He shook his head and shrugged, thinking about the health inspection score of 70 percent Wingster received on Nov. 13, 2012.

A window behind the cash register showed the cook busy preparing a variety of sauces.  The phone buzzed with delivery orders.  Anxious customers ordering delivery are unable to see the health score mounted next to the door.

“Simple things will deduct points from the score,” Lee said, looking at the kitchen. “We all have different responsibilities to clean this place.”

Restaurants like Wingsters are inspected one to two times per year by the Clarke County Health Department.  An analysis of restaurant scores in Athens revealed:

■      The Northeast Georgia Health District does not update the restaurant inspection website regularly.

■      There is no consistent system for documenting the scores online, and past scores are not archived online for public access.

■      The time of day, inspector, and time of year can affect a restaurant’s health score.

Nationwide Trends

According to the New York Times, many restaurant operators complain that numerical scores “can be confusing or deceptive.”  Customers often do not know the specific policies that detracted from the optimal score.

The Times-Picayune determined that Louisiana’s restaurant inspectors were more lenient than national counterparts.  The paper determined that “the difference seems to be in how each municipality enforces its safety regulations.”

“But restaurateurs complain, reasonably, that it’s a racket for the city to squeeze more money out of them,” Forbes writer, Josh Barro said. “A restaurant that gets a bad grade is inclined to pay for a re-inspection so it can display an A, but it still has to pay penalties based on the negative results of the first inspection.”

The Georgia Department of Community Health, through the county health departments, sends an inspector to inspect facilities where food is consumed on or off the premises.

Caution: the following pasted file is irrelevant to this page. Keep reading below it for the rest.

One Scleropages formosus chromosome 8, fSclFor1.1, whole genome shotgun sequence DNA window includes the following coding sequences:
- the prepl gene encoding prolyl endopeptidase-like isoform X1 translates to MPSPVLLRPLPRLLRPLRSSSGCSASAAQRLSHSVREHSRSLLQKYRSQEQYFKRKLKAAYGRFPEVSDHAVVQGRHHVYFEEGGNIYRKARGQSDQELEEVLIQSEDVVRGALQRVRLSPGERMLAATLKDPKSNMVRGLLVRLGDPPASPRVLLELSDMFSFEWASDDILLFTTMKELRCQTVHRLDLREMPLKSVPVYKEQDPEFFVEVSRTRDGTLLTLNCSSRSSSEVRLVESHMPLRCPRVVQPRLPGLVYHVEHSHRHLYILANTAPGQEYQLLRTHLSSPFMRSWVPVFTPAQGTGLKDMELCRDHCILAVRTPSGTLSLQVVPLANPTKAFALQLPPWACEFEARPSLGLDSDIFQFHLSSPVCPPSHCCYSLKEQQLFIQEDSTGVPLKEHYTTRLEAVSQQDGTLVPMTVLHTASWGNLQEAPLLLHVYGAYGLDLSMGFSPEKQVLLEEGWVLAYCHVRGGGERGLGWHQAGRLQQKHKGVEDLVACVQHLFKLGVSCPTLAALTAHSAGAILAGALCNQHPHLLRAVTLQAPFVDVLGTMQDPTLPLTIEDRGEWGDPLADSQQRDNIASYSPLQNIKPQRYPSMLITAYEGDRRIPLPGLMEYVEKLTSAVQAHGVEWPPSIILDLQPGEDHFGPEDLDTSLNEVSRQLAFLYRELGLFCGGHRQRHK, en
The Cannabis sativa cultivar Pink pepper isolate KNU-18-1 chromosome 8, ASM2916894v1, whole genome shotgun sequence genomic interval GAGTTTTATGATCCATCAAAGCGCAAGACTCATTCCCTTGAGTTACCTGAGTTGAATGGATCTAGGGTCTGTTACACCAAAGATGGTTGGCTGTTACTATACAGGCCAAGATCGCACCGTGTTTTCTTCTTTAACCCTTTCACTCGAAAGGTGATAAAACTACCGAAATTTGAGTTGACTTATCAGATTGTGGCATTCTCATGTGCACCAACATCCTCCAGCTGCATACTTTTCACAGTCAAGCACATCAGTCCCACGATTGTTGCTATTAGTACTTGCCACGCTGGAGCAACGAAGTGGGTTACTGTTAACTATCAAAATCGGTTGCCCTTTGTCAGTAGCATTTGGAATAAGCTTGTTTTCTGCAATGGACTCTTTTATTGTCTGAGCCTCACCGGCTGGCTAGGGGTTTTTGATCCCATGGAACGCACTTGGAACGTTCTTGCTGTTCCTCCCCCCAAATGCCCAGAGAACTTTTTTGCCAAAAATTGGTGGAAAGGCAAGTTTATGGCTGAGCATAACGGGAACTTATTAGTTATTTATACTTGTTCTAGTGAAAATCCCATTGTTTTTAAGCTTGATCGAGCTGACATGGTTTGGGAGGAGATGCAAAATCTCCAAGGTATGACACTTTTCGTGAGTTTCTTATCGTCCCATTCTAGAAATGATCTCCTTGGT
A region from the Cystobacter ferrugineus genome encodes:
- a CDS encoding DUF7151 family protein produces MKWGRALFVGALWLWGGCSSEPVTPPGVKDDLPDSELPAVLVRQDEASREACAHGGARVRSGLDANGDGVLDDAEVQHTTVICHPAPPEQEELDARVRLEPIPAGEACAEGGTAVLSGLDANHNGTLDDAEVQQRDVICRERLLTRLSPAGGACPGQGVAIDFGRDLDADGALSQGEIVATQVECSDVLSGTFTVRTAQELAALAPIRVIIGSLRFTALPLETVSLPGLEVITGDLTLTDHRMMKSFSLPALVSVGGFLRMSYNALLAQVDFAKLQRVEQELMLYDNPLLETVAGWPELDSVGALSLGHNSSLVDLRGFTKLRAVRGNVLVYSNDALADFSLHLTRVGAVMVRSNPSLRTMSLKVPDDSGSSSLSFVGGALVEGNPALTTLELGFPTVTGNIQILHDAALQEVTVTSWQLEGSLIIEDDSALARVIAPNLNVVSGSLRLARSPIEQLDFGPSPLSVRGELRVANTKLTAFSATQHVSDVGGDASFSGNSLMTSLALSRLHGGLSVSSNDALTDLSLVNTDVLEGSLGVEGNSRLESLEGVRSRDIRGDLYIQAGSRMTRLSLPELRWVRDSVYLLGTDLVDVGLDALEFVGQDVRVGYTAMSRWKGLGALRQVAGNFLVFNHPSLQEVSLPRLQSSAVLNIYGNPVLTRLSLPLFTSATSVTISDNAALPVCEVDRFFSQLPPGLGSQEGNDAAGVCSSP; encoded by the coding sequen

Six inspectors monitor restaurants in Athens, and they do not notify the restaurants before the inspection occurs.  The names of the inspectors are not provided to the public.

Restaurants are given a numerical score from 0-100 based on the cleanliness of the facility. A score less than 70 is considered a failing grade; however, the restaurant will receive a follow-up inspection within 10 days.

Restaurant inspection scores are listed on the Clarke County Health Department website, with the date and brief explanations of violations.

After interviewing representatives at restaurants with the five lowest health ratings, many agreed that the regulations have become more difficult.  Wingster, Johnny’s New York Style Pizza, Plantation Buffet, Jimmy John’s, and Waffle House scored the lowest, as of Mar. 7, 2013.

[Would your kitchen pass a health department inspection?]

Some of the most popular restaurants fall short of a passing grade due to wrong food temperature control, improperly marked foods and poor employee health.

Food inspections are divided into two categories—critical and non-critical.  Deductions that have risk factors outlined by The Centers for Disease Control (CDC) are considered critical. The non-critical categories include factors that are designated by the Federal Food and Drug Administration.

[What are the most common violations?]

Success Stories

Howard Anderson, manager of the Jimmy John’s on Baxter Street, has worked with Jimmy John’s since 2006.

“We are very systematic here. We have a punch list that comes from Jimmy John’s corporate, but it doesn’t take into account the Georgia health regulations,” Anderson said.